Wednesday, August 23, 2017

5 Tips to Draw Faster Without Getting Sloppy

If you want to be a freelance illustrator, you need to learn to work fast - not only in order to meet your deadlines, but also so that you can take on enough jobs to make a living.

Judging from conversations I've had with other illustrators, I get the sense that I work abnormally quickly - at least for a book illustrator. During busy seasons I may have to complete more than a dozen illustrations in a month. Back when I was working on Bible scenes, I had about two days to complete each one! After working at this pace for the past few years, I've developed some of my own techniques for drawing quickly and I thought I'd share them with you.

I'm not going to talk about premade brushes, photobashing, speed painting or other Photoshop shortcuts. This is a list of tips that can apply to all artists, no matter their industry or medium. Best of all, these are techniques that will improve the overall quality of your artwork, rather than making it look sloppy or rushed.

Here are my tips on learning to draw quickly without sacrificing quality.
  1. Use more photo references. If you're stuck drawing something over and over again because it doesn't look right, most likely you're not looking at photo references. Take the reference photos that you need, and 90% of the time this solves the problem. Don't spend an hour trying to draw a good hand from your imagination. Get off your butt, take a reference photo, draw the hand, move on!
  2. Leave details for last. If you render too early, you're more likely to waste time on something that later needs to be changed in order to fit the rest of the drawing. Make sure that you've completed the entire rough sketch and figured out all the tricky parts BEFORE getting caught up in rendering the highlights on your character's eyeballs.
  3. Practice short figure drawing poses. Go to a live figure drawing session, or try drawing people or animals in public, for example while riding the bus or subway. Use an online figure drawing generator and set the timer to 1 or 2 minutes. Try doing this for 15 minutes every day. This will teach you to work quickly, establish major shapes and not get caught up in rendering details.
  4. For complex buildings, objects or environments, use a 3D modeling program such as Blender or Google Sketchup. Sometimes clients have asked me to draw tricky things like a Victorian mansion with a wraparound porch or the Temple of Jerusalem. If I tried to draw those things from imagination, I would have spent hours going slowly insane. Instead I downloaded some 3D models, posed them in the correct perspective, traced over the major shapes, then added my own details and colors. To be clear, I'm not saying to slap photos or 3D models directly into your drawings. I'm saying to use them as basic perspective guides to draw on top of. (Here's some examples from myselfHoward Lyon and Wylie Beckert.) Although it takes a while to learn how to use a 3d modeling program, it will save you so much time and frustration down the line.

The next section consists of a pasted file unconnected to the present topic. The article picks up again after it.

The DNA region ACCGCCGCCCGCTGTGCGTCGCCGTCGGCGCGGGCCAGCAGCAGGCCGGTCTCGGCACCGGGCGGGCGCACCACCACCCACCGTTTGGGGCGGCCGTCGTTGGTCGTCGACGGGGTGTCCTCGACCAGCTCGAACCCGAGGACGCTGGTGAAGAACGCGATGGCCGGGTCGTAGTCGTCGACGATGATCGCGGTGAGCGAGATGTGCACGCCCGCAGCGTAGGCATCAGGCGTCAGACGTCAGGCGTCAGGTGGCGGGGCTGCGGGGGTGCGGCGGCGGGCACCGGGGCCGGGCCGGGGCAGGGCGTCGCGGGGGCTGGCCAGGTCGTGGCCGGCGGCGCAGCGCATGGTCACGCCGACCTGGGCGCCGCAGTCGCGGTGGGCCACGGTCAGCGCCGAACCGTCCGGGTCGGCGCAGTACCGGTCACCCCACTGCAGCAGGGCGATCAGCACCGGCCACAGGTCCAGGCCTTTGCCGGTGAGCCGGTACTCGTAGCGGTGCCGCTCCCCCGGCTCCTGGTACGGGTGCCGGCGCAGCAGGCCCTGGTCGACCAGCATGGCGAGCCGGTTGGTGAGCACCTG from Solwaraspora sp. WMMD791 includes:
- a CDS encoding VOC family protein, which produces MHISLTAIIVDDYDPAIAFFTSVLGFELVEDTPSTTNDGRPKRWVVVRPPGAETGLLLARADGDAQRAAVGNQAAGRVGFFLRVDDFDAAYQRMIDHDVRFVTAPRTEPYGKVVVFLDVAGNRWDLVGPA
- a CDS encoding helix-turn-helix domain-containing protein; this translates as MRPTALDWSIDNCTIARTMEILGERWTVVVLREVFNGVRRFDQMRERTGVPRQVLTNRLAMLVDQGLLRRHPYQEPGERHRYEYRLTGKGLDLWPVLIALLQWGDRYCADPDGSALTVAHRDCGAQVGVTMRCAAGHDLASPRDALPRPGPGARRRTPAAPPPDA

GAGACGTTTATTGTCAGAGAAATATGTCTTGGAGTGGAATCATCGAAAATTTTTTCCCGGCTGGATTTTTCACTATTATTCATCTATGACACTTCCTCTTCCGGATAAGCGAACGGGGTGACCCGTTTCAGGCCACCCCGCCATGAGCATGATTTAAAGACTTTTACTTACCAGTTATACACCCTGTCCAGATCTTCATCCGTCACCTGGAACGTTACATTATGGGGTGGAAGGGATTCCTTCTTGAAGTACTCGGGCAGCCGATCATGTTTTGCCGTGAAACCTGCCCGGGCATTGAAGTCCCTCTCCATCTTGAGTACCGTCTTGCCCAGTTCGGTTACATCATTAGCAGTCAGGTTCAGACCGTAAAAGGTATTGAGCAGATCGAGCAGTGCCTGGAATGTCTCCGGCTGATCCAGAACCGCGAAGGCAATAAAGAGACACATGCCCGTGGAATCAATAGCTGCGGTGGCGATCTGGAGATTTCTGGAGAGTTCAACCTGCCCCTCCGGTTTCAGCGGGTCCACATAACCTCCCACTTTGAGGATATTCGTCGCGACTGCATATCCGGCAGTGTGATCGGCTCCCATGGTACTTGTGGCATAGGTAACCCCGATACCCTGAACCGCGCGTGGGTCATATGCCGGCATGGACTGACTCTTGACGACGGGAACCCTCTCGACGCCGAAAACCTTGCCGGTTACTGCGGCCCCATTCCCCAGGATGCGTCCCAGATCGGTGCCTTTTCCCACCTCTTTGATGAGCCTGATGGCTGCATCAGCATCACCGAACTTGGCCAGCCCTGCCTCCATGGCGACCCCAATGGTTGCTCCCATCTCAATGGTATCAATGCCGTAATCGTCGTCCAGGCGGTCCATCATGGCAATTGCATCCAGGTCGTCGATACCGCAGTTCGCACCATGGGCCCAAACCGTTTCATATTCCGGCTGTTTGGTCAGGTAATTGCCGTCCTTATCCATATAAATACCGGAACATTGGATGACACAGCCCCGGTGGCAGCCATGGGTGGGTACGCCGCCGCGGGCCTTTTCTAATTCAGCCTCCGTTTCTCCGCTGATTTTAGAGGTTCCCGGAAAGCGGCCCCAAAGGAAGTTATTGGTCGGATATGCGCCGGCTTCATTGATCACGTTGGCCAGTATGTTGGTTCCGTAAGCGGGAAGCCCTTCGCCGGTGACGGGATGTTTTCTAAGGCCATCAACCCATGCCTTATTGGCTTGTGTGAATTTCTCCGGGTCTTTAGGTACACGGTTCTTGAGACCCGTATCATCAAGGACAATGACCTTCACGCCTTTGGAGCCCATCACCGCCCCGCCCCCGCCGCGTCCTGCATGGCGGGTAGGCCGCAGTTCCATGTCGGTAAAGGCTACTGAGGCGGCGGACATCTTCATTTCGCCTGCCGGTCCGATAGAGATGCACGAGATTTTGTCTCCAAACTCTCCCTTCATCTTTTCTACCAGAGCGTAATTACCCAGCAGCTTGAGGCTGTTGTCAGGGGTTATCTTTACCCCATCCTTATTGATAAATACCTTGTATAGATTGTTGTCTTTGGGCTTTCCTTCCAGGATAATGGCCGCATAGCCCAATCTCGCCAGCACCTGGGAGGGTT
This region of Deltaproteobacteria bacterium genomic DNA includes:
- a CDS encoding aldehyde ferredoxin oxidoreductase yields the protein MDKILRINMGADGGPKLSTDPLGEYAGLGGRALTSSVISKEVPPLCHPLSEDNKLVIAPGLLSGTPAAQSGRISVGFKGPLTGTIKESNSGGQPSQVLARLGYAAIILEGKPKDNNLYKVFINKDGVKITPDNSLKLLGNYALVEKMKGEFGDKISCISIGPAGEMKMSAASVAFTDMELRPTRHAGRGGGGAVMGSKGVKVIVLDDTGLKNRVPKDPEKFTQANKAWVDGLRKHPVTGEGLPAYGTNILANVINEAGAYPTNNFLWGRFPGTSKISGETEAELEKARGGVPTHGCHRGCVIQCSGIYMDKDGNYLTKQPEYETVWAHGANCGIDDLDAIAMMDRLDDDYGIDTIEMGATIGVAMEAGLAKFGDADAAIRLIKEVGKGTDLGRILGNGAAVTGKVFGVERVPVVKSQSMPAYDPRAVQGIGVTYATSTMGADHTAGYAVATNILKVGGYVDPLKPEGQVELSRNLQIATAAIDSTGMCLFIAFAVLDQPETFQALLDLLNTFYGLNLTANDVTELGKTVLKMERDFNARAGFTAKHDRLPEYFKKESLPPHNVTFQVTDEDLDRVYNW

5. Practice working under deadlines. When you're drawing for yourself, it's easy to get into the habit of taking your sweet time. You ponder, tweak, fiddle and change directions. While it's important to relax and enjoy your art, if you want to learn to draw faster, you need to light a fire under your butt! Give yourself an assignment with a less-than-comfortable deadline, or participate in a collaborative project like a zine or a group gallery show. Deadlines will force you to commit to artistic decisions and make them work. Think of it as a way to practice decisiveness.
Now get cracking, artists!

Have you discovered any tips and tricks for drawing more quickly? Please let me know in the comment section?


  1. This comment has been removed by the author.

  2. Hi Kelley! As a beginner artist who gets too caught in details, this is great.
    I was wondering if I could request/suggest a post about drawing from imagination? I've seen your post about your artistic progress (SO inspiring, by the way) and noticed that most of your early pieces are based on photographs. How did you make the leap into drawing from imagination? Did copying teach you anything that you could further apply in your original pieces? Any insight would be deeply appreciated!
    Keep this blog awesome as always! I always pop in at least once a week to check if you've uploaded anything new :)

    1. Hi Augustina! Thanks for being a regular reader of the blog! Sorry I didn't respond to your comment sooner.
      I actually would disagree that I made "the leap into drawing from imagination." I still work from photo references and 3D models all the time. It's possible that I just haven't posted those photos on my blog as much lately.
      Ironically, being able to draw from imagination, without references, is a skill that comes from drawing a lot from references. For example, let's say you want to draw a dog from imagination. Give it a try. It probably won't look all that great. Now go spend a few months sketching from dog photos, studying dog anatomy, and hanging out with dogs in person, observing their behaviors and movements, sketching them from life. NOW try drawing a dog from imagination. It's probably going to look way, way better than your first attempt, because now you understand how dogs work.
      So drawing from imagination starts with drawing from reference.
      Hope that makes sense! Thanks again for your comment.

  3. Speaking of delayed responses... *cough cough* (creeps in furtively)

    That actually makes a LOT of sense. I will put it into practice! Thanks a lot for the advice Kelley!


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